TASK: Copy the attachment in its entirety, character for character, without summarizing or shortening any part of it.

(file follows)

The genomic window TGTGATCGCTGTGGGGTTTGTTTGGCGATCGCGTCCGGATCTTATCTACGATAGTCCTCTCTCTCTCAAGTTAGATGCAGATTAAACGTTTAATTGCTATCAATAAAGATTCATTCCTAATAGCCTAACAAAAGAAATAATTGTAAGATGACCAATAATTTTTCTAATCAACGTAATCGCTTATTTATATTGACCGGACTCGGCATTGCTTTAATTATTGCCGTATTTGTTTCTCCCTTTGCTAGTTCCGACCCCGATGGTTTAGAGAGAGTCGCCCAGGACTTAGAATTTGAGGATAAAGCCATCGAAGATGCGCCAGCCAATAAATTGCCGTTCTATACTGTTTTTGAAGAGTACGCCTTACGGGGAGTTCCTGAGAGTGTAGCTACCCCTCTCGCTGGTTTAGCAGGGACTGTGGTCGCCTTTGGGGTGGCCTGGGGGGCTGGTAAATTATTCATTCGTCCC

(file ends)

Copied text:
The genomic window TGTGATCGCTGTGGGGTTTGTTTGGCGATCGCGTCCGGATCTTATCTACGATAGTCCTCTCTCTCTCAAGTTAGATGCAGATTAAACGTTTAATTGCTATCAATAAAGATTCATTCCTAATAGCCTAACAAAAGAAATAATTGTAAGATGACCAATAATTTTTCTAATCAACGTAATCGCTTATTTATATTGACCGGACTCGGCATTGCTTTAATTATTGCCGTATTTGTTTCTCCCTTTGCTAGTTCCGACCCCGATGGTTTAGAGAGAGTCGCCCAGGACTTAGAATTTGAGGATAAAGCCATCGAAGATGCGCCAGCCAATAAATTGCCGTTCTATACTGTTTTTGAAGAGTACGCCTTACGGGGAGTTCCTGAGAGTGTAGCTACCCCTCTCGCTGGTTTAGCAGGGACTGTGGTCGCCTTTGGGGTGGCCTGGGGGGCTGGTAAATTATTCATTCGTCCC